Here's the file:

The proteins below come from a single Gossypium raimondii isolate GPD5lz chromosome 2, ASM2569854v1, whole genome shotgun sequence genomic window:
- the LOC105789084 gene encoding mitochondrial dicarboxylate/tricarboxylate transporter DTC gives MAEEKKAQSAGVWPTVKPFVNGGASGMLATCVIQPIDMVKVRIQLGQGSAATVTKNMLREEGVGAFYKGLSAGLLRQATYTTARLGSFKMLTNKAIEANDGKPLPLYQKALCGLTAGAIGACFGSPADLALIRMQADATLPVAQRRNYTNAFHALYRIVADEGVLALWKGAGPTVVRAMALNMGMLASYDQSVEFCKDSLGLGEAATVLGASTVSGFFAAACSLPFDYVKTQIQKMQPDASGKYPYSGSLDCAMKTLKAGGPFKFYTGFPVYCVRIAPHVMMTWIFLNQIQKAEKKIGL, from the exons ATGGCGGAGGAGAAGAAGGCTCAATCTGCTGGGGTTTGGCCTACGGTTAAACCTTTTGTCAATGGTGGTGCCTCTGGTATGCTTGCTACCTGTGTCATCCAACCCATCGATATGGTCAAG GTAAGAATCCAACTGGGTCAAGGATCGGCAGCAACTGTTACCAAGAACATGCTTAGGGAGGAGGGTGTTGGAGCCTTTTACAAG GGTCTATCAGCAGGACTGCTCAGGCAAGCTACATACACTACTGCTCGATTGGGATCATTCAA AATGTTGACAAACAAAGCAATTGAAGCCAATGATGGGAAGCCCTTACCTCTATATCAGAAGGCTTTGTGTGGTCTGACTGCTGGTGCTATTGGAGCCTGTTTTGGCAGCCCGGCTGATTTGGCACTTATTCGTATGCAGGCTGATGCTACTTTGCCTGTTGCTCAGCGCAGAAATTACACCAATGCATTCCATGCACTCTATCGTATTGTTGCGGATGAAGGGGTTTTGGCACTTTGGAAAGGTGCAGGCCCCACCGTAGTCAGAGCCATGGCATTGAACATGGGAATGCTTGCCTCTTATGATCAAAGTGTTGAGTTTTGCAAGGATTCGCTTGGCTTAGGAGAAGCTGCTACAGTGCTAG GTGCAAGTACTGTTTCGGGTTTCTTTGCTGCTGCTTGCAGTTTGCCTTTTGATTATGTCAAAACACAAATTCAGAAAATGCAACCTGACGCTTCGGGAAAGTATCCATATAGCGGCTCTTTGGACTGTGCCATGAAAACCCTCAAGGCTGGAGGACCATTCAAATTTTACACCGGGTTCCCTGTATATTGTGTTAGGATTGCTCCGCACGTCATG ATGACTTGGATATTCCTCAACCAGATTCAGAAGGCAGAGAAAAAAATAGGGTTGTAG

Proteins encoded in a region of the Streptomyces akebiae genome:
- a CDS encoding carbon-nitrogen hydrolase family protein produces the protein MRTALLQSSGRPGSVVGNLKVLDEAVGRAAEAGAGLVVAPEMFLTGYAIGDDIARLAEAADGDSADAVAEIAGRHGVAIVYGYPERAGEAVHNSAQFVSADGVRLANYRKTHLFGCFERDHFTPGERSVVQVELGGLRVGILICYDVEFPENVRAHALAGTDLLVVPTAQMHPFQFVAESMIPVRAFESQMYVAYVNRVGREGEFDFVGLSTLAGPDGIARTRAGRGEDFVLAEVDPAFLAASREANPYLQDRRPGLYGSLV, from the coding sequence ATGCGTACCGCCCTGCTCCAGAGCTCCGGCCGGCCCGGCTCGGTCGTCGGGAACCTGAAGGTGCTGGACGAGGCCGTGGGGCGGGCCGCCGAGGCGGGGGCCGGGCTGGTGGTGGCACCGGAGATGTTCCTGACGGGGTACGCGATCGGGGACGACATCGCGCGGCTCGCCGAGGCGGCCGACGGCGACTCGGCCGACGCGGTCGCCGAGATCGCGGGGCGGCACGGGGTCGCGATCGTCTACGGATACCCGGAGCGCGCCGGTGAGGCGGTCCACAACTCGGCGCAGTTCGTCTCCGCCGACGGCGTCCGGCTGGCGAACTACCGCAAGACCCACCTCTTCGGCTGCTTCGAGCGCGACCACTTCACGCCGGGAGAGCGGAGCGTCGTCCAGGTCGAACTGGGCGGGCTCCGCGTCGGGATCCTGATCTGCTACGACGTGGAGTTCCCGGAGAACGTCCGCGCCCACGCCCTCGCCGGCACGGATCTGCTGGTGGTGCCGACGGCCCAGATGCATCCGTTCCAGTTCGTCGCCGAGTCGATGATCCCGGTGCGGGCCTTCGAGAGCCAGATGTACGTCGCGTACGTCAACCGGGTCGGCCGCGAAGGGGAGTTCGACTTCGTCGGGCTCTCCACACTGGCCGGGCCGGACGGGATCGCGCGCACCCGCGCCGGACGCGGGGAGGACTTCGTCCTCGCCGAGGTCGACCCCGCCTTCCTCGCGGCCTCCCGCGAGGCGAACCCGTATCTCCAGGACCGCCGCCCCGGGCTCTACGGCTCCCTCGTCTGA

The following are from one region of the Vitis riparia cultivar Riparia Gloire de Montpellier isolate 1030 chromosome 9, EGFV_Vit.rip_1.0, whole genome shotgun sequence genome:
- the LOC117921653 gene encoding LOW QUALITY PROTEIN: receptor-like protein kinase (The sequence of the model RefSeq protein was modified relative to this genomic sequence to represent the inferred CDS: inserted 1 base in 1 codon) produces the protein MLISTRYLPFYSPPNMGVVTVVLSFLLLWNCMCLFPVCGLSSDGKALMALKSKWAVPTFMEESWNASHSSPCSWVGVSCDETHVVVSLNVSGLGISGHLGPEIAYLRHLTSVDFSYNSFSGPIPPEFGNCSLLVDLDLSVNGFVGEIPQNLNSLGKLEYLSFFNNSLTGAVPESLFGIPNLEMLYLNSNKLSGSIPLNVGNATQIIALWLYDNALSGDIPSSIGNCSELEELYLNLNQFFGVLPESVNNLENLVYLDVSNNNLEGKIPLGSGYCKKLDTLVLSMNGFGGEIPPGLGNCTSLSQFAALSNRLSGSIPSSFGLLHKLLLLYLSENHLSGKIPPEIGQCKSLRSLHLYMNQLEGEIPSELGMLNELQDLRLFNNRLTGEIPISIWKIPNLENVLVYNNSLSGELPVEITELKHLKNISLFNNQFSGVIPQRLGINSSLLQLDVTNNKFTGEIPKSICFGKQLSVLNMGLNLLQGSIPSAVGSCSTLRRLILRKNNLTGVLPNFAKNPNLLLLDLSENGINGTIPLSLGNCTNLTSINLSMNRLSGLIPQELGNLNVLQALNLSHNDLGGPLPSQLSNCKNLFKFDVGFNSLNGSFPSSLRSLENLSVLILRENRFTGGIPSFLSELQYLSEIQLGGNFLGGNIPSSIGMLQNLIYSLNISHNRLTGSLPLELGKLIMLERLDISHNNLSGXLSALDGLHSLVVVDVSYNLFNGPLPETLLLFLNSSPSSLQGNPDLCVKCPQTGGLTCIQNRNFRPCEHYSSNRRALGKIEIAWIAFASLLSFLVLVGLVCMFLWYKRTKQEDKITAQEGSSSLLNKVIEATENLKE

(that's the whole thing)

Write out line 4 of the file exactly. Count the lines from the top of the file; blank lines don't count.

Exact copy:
- a CDS encoding carbon-nitrogen hydrolase family protein produces the protein MRTALLQSSGRPGSVVGNLKVLDEAVGRAAEAGAGLVVAPEMFLTGYAIGDDIARLAEAADGDSADAVAEIAGRHGVAIVYGYPERAGEAVHNSAQFVSADGVRLANYRKTHLFGCFERDHFTPGERSVVQVELGGLRVGILICYDVEFPENVRAHALAGTDLLVVPTAQMHPFQFVAESMIPVRAFESQMYVAYVNRVGREGEFDFVGLSTLAGPDGIARTRAGRGEDFVLAEVDPAFLAASREANPYLQDRRPGLYGSLV, from the coding sequence ATGCGTACCGCCCTGCTCCAGAGCTCCGGCCGGCCCGGCTCGGTCGTCGGGAACCTGAAGGTGCTGGACGAGGCCGTGGGGCGGGCCGCCGAGGCGGGGGCCGGGCTGGTGGTGGCACCGGAGATGTTCCTGACGGGGTACGCGATCGGGGACGACATCGCGCGGCTCGCCGAGGCGGCCGACGGCGACTCGGCCGACGCGGTCGCCGAGATCGCGGGGCGGCACGGGGTCGCGATCGTCTACGGATACCCGGAGCGCGCCGGTGAGGCGGTCCACAACTCGGCGCAGTTCGTCTCCGCCGACGGCGTCCGGCTGGCGAACTACCGCAAGACCCACCTCTTCGGCTGCTTCGAGCGCGACCACTTCACGCCGGGAGAGCGGAGCGTCGTCCAGGTCGAACTGGGCGGGCTCCGCGTCGGGATCCTGATCTGCTACGACGTGGAGTTCCCGGAGAACGTCCGCGCCCACGCCCTCGCCGGCACGGATCTGCTGGTGGTGCCGACGGCCCAGATGCATCCGTTCCAGTTCGTCGCCGAGTCGATGATCCCGGTGCGGGCCTTCGAGAGCCAGATGTACGTCGCGTACGTCAACCGGGTCGGCCGCGAAGGGGAGTTCGACTTCGTCGGGCTCTCCACACTGGCCGGGCCGGACGGGATCGCGCGCACCCGCGCCGGACGCGGGGAGGACTTCGTCCTCGCCGAGGTCGACCCCGCCTTCCTCGCGGCCTCCCGCGAGGCGAACCCGTATCTCCAGGACCGCCGCCCCGGGCTCTACGGCTCCCTCGTCTGA